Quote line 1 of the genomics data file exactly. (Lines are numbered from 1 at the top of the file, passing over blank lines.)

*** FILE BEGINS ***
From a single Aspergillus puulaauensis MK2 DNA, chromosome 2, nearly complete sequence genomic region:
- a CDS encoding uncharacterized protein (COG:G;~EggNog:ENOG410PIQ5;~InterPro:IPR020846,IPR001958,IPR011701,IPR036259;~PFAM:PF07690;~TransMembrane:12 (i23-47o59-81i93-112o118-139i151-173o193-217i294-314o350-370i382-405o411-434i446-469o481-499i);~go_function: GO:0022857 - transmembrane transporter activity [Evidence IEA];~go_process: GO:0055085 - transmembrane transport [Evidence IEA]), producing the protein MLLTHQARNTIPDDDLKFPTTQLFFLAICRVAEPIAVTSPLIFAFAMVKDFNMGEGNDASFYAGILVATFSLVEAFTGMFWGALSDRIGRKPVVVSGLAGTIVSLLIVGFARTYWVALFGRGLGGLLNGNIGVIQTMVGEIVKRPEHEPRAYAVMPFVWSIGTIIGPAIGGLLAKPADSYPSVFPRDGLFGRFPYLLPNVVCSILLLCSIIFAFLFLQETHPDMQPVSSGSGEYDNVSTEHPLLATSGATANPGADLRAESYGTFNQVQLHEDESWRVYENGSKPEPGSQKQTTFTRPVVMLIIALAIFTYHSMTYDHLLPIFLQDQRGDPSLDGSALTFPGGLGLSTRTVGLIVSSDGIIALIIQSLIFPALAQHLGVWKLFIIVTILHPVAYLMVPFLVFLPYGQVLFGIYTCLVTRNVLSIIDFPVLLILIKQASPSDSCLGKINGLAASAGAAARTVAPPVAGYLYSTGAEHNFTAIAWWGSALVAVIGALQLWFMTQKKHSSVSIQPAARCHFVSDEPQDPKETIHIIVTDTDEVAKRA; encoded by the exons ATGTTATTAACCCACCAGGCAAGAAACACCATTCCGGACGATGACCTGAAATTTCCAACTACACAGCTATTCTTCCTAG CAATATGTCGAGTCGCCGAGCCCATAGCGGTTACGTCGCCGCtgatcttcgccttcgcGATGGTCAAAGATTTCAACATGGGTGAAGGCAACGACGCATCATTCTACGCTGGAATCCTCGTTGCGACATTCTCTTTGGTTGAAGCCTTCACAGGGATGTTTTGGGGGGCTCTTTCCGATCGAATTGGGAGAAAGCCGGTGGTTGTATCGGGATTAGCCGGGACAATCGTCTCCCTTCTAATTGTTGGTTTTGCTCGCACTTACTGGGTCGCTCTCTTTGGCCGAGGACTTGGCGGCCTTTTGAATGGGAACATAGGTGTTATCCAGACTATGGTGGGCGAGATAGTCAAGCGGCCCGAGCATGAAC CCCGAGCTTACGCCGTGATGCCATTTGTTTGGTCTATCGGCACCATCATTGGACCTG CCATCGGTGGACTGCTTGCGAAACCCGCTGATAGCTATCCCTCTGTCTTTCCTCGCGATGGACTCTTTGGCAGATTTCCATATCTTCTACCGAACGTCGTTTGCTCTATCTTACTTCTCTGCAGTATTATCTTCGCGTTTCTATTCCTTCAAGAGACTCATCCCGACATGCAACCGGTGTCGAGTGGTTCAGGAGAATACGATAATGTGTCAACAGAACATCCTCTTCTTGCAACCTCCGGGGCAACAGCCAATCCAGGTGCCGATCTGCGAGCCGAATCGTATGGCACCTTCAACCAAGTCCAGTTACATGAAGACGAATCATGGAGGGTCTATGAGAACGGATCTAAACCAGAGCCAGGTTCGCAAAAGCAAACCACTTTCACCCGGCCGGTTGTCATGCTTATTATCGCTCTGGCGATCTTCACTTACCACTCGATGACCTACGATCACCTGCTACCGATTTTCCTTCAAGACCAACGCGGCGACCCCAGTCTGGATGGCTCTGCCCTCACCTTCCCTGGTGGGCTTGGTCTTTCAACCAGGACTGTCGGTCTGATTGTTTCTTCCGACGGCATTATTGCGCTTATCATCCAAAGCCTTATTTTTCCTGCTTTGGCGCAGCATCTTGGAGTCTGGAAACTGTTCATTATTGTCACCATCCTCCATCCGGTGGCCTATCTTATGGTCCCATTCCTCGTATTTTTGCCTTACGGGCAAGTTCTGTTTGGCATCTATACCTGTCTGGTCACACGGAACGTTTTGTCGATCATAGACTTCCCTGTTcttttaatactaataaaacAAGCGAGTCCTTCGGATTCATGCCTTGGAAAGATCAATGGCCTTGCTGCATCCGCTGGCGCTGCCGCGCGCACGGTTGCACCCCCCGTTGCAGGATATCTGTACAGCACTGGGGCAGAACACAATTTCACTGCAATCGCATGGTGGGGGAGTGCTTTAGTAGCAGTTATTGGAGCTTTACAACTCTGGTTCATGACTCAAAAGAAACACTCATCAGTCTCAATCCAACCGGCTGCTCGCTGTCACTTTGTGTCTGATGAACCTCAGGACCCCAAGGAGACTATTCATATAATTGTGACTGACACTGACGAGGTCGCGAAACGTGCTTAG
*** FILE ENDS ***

From a single Aspergillus puulaauensis MK2 DNA, chromosome 2, nearly complete sequence genomic region: